Low-cost carriers (LCCs) have been adding sophistication and complexity to their businesses while the simplification of operations has been high on the agenda of network carriers as they fight to close the gap. Alessandro Ciancimino, Sabre Airlines Solutions, general manager, Europe, Middle East and Africa, evaluates the battle for the central ground…
From its inception, the budget airline model was a relatively straight-forward stack ‘em high sell ‘em cheap direct-to-customer model. It was very successful, and revolutionized the landscape of air travel. The challenge now, after more than a decade of almost unrelenting success, is how LCCs keep fuelling growth. They have two basic options: increase their geographical footprint, a strategy adopted by Ryanair. Or, look to diversify the core customer segment by targeting high-yield business passengers. The move towards this more hybrid model has seen LCCs redefine their products to appeal to those passengers. An increasing number are flying to primary airports, and many have introduced priority boarding, assigned seating, and ancillary services expected by business travellers. EasyJet, Flybe and Norwegian are all in this category, having increased their customer bases over recent years by becoming more sophisticated businesses.
Network carriers, on the other hand, have struggled to maintain profitable short-haul operations, particularly in Europe where they are up against extremely strong LCC competition. It has been no surprise, therefore, that each of the three major airline groups – Lufthansa, Air France-KLM and IAG – have established low-cost subsidiaries. So for Lufthansa, Germanwings is flying everything that does not touch Frankfurt and Munich; Hop is busy carrying Air France-KLM traffic that does not pass through Charles De Gaulle, and to some extent Vueling and Iberia Express perform a similar function for IAG. This model means the big carriers can lower their cost base on the short-haul market and remain competitive against the LCCs.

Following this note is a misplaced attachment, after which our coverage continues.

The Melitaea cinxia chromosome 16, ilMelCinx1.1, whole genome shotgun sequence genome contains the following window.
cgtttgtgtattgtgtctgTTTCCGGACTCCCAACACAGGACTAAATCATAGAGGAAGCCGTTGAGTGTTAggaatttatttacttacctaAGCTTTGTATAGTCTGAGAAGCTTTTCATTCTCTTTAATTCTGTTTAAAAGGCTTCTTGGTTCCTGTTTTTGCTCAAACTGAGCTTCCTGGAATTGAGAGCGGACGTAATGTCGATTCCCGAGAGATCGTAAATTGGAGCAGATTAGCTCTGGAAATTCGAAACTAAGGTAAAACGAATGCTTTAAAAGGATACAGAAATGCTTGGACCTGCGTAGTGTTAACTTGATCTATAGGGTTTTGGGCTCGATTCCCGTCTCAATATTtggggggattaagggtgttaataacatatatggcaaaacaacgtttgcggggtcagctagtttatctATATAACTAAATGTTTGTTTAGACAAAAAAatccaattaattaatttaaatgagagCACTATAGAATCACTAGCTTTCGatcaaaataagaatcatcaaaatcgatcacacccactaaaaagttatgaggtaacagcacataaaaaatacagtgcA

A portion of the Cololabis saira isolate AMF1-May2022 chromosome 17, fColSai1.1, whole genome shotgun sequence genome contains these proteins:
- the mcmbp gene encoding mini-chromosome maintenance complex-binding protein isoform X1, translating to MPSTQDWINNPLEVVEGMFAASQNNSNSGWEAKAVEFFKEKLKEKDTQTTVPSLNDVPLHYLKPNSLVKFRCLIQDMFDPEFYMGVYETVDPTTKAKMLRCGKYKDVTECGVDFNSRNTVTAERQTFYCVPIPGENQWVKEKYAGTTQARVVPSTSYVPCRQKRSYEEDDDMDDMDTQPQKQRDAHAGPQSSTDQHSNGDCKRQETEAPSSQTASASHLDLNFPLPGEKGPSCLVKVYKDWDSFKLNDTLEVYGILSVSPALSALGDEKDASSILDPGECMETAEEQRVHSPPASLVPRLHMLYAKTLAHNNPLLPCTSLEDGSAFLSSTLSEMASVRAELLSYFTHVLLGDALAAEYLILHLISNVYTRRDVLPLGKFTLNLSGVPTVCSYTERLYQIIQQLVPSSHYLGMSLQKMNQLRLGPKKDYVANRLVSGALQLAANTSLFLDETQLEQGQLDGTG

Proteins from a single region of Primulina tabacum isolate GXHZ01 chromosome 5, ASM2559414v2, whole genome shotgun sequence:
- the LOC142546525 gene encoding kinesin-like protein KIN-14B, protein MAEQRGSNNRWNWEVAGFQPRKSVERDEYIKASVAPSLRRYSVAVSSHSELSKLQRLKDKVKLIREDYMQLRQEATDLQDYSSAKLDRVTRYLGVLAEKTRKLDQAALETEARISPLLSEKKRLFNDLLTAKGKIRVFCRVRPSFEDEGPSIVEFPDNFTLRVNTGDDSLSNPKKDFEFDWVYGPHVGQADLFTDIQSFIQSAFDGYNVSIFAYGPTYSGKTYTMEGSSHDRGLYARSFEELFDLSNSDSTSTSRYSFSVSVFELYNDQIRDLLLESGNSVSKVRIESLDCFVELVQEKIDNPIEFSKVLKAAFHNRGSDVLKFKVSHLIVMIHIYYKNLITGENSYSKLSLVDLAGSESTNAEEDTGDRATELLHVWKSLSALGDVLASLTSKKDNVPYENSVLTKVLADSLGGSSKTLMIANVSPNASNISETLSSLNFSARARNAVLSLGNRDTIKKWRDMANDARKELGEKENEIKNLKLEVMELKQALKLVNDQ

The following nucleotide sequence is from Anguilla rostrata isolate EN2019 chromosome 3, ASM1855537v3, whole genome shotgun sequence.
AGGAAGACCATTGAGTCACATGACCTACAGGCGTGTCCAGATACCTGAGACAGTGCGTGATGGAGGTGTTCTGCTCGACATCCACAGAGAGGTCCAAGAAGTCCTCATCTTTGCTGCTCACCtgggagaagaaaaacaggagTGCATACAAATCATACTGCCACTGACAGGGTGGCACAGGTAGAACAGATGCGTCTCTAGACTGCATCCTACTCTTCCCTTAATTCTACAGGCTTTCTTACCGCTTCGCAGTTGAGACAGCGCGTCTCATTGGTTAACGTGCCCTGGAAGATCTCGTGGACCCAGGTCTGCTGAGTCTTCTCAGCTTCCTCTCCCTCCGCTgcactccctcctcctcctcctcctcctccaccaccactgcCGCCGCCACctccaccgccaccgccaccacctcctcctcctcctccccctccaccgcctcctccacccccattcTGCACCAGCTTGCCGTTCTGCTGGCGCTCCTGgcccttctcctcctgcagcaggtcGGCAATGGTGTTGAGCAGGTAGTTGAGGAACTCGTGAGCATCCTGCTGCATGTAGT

The technology and processes behind network carriers’ hub-and-spoke model differ entirely from LCC and hybrid operations. Whether it is inventory management, network planning, pricing structure or operations, the methods and expertise are distinct. So as airlines clamber towards the middle ground, they need technology and systems to support fast-evolving models. The network carriers need the hub-and-spoke, fenced-pricing model for the core long-haul business, but also the capability to run a low-cost operations at the same time. On the other hand, the LCCs shouldn’t be constrained by technology customized around the needs they had a decade ago. As the business becomes increasingly complex the relevant technology will not only be important for growth, it will be necessary for survival. Flexible technology and its ability to support different processes will provide airlines with the freedom they need to market and sell their products, to give their customers the best possible service and to run the most efficient operations.
The second big issue is data. Airlines have always had huge amounts of it at their disposal, but have struggled to do anything meaningful with it. Times are changing. There are a myriad of different sources of information, and a need to consolidate it in a single repository. This allows pre-defined business rules to trigger in action at specific moments. So, for example, an airline may see an opportunity to improve its customer service by monitoring the history of individual passengers. On a previous flight a passenger’s bag failed to turn up at the destination, causing the usual consternation. However, the next time this traveller checks in, the ground staff are alerted and the customer is offered a free upgrade or lounge access. It is this type of customization and personalized service will enable any carrier to stand out in the increasingly competitive marketplace.